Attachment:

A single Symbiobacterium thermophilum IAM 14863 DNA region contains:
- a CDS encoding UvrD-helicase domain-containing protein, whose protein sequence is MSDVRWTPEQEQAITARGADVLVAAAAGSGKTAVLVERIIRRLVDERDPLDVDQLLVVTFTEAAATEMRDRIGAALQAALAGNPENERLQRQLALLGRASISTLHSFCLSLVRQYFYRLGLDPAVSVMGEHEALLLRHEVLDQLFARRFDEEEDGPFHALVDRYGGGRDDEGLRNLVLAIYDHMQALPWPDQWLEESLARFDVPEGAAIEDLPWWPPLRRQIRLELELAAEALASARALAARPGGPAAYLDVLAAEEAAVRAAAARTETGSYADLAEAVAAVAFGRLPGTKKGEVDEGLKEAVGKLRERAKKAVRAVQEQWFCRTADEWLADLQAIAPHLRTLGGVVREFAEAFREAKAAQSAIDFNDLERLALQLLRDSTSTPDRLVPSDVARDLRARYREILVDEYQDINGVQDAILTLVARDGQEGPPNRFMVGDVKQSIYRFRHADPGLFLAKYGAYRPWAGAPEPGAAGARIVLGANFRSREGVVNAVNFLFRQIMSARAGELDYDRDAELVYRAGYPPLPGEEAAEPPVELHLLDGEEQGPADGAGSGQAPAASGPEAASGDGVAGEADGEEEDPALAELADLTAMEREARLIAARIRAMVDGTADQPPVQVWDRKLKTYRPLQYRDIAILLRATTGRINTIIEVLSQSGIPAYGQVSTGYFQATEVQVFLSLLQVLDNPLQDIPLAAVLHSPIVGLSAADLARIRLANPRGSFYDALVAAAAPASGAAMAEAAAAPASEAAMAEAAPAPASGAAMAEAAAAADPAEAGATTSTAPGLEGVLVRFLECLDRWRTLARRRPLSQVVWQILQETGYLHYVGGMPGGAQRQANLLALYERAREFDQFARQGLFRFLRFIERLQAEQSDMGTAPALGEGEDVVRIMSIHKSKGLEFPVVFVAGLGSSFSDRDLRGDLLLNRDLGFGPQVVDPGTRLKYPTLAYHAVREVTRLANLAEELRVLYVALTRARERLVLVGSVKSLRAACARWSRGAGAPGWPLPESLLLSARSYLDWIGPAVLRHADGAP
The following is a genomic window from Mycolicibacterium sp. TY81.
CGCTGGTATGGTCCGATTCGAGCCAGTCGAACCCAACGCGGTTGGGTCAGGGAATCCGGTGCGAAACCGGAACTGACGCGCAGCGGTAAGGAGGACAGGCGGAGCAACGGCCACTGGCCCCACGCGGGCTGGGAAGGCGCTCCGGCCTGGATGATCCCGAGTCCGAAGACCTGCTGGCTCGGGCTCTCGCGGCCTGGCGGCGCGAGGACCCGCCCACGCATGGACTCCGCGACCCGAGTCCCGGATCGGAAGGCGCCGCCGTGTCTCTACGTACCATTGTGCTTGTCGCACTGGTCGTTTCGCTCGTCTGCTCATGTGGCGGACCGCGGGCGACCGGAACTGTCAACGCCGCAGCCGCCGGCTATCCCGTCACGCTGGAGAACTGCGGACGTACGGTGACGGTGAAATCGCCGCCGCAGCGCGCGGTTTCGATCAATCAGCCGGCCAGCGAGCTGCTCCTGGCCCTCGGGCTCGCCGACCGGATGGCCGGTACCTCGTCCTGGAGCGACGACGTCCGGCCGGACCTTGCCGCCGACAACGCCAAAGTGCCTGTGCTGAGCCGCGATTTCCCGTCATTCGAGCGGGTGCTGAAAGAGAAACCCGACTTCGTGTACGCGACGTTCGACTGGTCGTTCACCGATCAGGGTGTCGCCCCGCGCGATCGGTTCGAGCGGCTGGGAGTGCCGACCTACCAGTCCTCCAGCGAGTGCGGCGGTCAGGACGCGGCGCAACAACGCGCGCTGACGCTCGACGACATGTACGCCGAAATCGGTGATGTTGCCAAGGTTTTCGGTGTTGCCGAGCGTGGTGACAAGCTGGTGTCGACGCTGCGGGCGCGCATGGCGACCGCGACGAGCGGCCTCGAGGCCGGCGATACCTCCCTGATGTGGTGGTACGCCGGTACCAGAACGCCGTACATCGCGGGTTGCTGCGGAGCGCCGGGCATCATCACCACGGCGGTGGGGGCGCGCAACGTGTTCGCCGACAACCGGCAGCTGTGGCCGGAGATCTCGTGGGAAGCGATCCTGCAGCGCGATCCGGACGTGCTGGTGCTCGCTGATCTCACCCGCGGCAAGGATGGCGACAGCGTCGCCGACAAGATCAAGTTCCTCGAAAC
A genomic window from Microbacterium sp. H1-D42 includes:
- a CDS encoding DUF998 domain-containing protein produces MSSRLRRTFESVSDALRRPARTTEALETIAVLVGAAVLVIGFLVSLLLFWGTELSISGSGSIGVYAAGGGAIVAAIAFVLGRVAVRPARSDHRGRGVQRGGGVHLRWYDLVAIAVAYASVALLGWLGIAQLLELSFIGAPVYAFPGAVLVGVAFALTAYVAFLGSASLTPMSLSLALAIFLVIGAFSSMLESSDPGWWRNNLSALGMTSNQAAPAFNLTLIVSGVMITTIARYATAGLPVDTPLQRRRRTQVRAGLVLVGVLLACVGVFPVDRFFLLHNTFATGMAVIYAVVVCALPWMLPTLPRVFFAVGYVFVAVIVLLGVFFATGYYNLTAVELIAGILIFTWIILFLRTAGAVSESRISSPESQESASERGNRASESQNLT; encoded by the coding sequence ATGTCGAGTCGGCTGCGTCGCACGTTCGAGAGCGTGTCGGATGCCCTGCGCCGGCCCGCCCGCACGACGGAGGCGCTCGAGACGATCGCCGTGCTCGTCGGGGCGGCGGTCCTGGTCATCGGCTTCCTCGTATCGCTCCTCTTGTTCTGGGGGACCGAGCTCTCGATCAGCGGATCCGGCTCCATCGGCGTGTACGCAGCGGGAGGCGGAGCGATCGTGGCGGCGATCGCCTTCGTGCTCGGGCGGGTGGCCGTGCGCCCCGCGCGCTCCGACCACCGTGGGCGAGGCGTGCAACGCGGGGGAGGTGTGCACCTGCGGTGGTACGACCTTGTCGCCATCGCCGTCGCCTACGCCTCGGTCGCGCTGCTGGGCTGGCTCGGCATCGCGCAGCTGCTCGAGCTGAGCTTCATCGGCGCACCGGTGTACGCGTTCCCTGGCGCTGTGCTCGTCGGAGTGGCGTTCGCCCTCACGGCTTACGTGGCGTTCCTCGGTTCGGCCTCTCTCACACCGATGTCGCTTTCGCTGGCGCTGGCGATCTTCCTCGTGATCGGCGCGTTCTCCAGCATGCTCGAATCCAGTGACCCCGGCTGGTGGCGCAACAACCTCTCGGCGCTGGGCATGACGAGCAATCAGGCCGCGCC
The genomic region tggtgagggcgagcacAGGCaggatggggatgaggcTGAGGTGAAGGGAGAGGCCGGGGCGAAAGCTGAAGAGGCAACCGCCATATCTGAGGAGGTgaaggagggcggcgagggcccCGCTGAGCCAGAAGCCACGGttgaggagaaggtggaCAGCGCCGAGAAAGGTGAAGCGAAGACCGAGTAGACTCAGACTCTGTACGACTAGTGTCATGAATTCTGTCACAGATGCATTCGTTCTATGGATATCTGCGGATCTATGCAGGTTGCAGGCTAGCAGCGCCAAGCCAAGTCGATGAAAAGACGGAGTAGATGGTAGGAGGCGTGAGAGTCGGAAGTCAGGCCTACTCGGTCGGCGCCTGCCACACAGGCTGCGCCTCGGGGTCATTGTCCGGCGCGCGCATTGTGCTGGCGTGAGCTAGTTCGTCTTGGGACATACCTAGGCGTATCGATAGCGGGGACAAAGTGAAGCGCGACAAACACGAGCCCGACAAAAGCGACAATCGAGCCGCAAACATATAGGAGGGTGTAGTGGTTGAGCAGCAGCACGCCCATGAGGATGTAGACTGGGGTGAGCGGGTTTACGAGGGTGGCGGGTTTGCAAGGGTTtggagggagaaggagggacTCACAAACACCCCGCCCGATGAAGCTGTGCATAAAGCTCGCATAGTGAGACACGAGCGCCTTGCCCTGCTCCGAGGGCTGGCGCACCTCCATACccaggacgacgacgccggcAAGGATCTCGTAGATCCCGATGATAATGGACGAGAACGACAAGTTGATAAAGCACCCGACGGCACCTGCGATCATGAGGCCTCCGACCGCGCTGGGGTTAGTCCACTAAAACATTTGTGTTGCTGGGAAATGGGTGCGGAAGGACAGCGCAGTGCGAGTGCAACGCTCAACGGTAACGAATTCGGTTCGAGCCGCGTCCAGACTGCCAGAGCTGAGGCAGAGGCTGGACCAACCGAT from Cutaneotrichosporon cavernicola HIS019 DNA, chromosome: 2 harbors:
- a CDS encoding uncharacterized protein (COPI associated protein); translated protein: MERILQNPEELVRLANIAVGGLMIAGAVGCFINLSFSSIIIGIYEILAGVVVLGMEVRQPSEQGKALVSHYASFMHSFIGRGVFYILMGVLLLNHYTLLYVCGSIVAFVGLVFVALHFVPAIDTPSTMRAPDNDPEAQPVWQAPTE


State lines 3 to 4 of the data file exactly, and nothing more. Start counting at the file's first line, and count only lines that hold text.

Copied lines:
The following is a genomic window from Mycolicibacterium sp. TY81.
CGCTGGTATGGTCCGATTCGAGCCAGTCGAACCCAACGCGGTTGGGTCAGGGAATCCGGTGCGAAACCGGAACTGACGCGCAGCGGTAAGGAGGACAGGCGGAGCAACGGCCACTGGCCCCACGCGGGCTGGGAAGGCGCTCCGGCCTGGATGATCCCGAGTCCGAAGACCTGCTGGCTCGGGCTCTCGCGGCCTGGCGGCGCGAGGACCCGCCCACGCATGGACTCCGCGACCCGAGTCCCGGATCGGAAGGCGCCGCCGTGTCTCTACGTACCATTGTGCTTGTCGCACTGGTCGTTTCGCTCGTCTGCTCATGTGGCGGACCGCGGGCGACCGGAACTGTCAACGCCGCAGCCGCCGGCTATCCCGTCACGCTGGAGAACTGCGGACGTACGGTGACGGTGAAATCGCCGCCGCAGCGCGCGGTTTCGATCAATCAGCCGGCCAGCGAGCTGCTCCTGGCCCTCGGGCTCGCCGACCGGATGGCCGGTACCTCGTCCTGGAGCGACGACGTCCGGCCGGACCTTGCCGCCGACAACGCCAAAGTGCCTGTGCTGAGCCGCGATTTCCCGTCATTCGAGCGGGTGCTGAAAGAGAAACCCGACTTCGTGTACGCGACGTTCGACTGGTCGTTCACCGATCAGGGTGTCGCCCCGCGCGATCGGTTCGAGCGGCTGGGAGTGCCGACCTACCAGTCCTCCAGCGAGTGCGGCGGTCAGGACGCGGCGCAACAACGCGCGCTGACGCTCGACGACATGTACGCCGAAATCGGTGATGTTGCCAAGGTTTTCGGTGTTGCCGAGCGTGGTGACAAGCTGGTGTCGACGCTGCGGGCGCGCATGGCGACCGCGACGAGCGGCCTCGAGGCCGGCGATACCTCCCTGATGTGGTGGTACGCCGGTACCAGAACGCCGTACATCGCGGGTTGCTGCGGAGCGCCGGGCATCATCACCACGGCGGTGGGGGCGCGCAACGTGTTCGCCGACAACCGGCAGCTGTGGCCGGAGATCTCGTGGGAAGCGATCCTGCAGCGCGATCCGGACGTGCTGGTGCTCGCTGATCTCACCCGCGGCAAGGATGGCGACAGCGTCGCCGACAAGATCAAGTTCCTCGAAAC